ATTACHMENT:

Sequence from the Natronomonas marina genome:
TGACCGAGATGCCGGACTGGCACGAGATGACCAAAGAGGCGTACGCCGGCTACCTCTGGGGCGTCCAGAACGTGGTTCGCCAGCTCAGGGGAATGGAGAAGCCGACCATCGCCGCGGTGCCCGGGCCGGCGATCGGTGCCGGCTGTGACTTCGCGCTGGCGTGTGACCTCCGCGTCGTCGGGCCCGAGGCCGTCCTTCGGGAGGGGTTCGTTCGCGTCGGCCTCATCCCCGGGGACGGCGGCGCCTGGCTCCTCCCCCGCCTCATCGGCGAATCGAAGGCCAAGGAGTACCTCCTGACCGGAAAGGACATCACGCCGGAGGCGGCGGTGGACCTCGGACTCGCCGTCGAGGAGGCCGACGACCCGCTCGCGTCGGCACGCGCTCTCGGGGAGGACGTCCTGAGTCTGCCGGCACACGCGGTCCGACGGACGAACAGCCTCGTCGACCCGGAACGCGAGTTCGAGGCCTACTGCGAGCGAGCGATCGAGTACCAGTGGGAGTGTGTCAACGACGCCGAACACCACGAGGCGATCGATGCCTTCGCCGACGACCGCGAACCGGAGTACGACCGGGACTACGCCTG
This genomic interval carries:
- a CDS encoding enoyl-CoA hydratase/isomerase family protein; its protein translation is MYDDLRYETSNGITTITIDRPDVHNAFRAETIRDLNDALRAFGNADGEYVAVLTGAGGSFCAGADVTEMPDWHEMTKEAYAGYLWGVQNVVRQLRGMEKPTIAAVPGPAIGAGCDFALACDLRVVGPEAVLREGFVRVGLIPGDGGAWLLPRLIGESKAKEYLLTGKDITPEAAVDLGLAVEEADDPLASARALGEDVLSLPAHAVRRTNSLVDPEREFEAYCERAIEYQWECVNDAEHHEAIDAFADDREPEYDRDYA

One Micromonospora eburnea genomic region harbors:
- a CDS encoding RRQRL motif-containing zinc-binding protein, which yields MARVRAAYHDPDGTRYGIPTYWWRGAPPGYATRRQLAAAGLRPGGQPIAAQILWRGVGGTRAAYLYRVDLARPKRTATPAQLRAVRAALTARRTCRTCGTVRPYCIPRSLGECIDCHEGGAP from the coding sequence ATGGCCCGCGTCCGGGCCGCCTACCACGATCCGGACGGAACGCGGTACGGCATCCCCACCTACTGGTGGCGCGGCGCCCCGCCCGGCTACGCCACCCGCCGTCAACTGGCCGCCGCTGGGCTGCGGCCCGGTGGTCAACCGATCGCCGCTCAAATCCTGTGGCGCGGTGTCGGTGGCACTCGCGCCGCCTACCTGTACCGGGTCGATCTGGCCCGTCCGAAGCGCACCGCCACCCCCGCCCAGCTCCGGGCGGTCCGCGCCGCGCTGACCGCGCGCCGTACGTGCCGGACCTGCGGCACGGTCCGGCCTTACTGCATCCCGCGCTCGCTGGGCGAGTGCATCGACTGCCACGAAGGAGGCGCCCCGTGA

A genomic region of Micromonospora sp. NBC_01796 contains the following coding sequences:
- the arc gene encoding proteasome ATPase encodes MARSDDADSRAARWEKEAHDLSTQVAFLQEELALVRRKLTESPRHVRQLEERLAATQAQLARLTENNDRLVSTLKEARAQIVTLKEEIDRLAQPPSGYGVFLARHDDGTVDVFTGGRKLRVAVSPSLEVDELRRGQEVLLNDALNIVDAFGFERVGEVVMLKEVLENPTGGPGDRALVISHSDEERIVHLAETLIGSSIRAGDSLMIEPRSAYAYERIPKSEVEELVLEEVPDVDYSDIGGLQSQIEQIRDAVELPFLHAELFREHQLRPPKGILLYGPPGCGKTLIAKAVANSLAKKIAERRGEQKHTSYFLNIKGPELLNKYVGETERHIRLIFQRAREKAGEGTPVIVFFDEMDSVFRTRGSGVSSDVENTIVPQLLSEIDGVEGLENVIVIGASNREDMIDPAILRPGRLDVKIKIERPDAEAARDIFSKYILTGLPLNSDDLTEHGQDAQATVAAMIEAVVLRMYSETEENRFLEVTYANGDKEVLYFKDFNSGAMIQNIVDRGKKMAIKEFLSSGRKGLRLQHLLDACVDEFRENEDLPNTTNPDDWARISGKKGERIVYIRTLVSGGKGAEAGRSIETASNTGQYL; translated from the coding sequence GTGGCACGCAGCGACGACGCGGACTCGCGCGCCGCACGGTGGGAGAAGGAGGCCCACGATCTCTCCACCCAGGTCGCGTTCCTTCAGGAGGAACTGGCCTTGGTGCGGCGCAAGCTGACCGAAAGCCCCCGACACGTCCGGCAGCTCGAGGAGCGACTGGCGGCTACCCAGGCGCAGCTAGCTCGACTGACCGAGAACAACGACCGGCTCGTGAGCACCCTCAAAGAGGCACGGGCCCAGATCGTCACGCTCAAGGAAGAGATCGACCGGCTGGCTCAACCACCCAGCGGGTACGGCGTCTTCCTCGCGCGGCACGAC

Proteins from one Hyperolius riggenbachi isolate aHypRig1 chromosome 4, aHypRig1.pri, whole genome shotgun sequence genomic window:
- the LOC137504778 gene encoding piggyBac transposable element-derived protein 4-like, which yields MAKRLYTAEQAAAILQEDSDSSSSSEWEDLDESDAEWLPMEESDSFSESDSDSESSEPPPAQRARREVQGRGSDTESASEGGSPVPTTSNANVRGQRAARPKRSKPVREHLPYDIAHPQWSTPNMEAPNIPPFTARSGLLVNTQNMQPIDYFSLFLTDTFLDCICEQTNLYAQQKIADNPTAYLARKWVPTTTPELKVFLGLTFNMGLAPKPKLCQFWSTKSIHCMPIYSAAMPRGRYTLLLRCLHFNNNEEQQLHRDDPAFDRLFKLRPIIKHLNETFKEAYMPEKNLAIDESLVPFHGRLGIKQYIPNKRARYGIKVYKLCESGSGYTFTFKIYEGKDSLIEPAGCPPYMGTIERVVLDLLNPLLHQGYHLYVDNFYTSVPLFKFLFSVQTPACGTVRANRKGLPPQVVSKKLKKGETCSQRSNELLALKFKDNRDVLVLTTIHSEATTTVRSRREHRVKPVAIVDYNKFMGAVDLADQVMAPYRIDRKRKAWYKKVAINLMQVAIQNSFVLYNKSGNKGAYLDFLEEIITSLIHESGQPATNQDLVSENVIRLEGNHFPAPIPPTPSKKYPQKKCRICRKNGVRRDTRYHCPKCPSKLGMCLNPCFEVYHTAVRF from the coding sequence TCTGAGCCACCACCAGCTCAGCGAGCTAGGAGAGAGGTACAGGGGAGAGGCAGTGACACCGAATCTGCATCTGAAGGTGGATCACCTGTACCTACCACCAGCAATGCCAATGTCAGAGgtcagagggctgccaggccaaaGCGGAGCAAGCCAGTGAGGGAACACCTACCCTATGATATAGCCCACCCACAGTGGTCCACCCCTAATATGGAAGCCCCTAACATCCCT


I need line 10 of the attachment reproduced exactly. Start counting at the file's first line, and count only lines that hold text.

- the LOC137504778 gene encoding piggyBac transposable element-derived protein 4-like, which yields MAKRLYTAEQAAAILQEDSDSSSSSEWEDLDESDAEWLPMEESDSFSESDSDSESSEPPPAQRARREVQGRGSDTESASEGGSPVPTTSNANVRGQRAARPKRSKPVREHLPYDIAHPQWSTPNMEAPNIPPFTARSGLLVNTQNMQPIDYFSLFLTDTFLDCICEQTNLYAQQKIADNPTAYLARKWVPTTTPELKVFLGLTFNMGLAPKPKLCQFWSTKSIHCMPIYSAAMPRGRYTLLLRCLHFNNNEEQQLHRDDPAFDRLFKLRPIIKHLNETFKEAYMPEKNLAIDESLVPFHGRLGIKQYIPNKRARYGIKVYKLCESGSGYTFTFKIYEGKDSLIEPAGCPPYMGTIERVVLDLLNPLLHQGYHLYVDNFYTSVPLFKFLFSVQTPACGTVRANRKGLPPQVVSKKLKKGETCSQRSNELLALKFKDNRDVLVLTTIHSEATTTVRSRREHRVKPVAIVDYNKFMGAVDLADQVMAPYRIDRKRKAWYKKVAINLMQVAIQNSFVLYNKSGNKGAYLDFLEEIITSLIHESGQPATNQDLVSENVIRLEGNHFPAPIPPTPSKKYPQKKCRICRKNGVRRDTRYHCPKCPSKLGMCLNPCFEVYHTAVRF from the coding sequence TCTGAGCCACCACCAGCTCAGCGAGCTAGGAGAGAGGTACAGGGGAGAGGCAGTGACACCGAATCTGCATCTGAAGGTGGATCACCTGTACCTACCACCAGCAATGCCAATGTCAGAGgtcagagggctgccaggccaaaGCGGAGCAAGCCAGTGAGGGAACACCTACCCTATGATATAGCCCACCCACAGTGGTCCACCCCTAATATGGAAGCCCCTAACATCCCT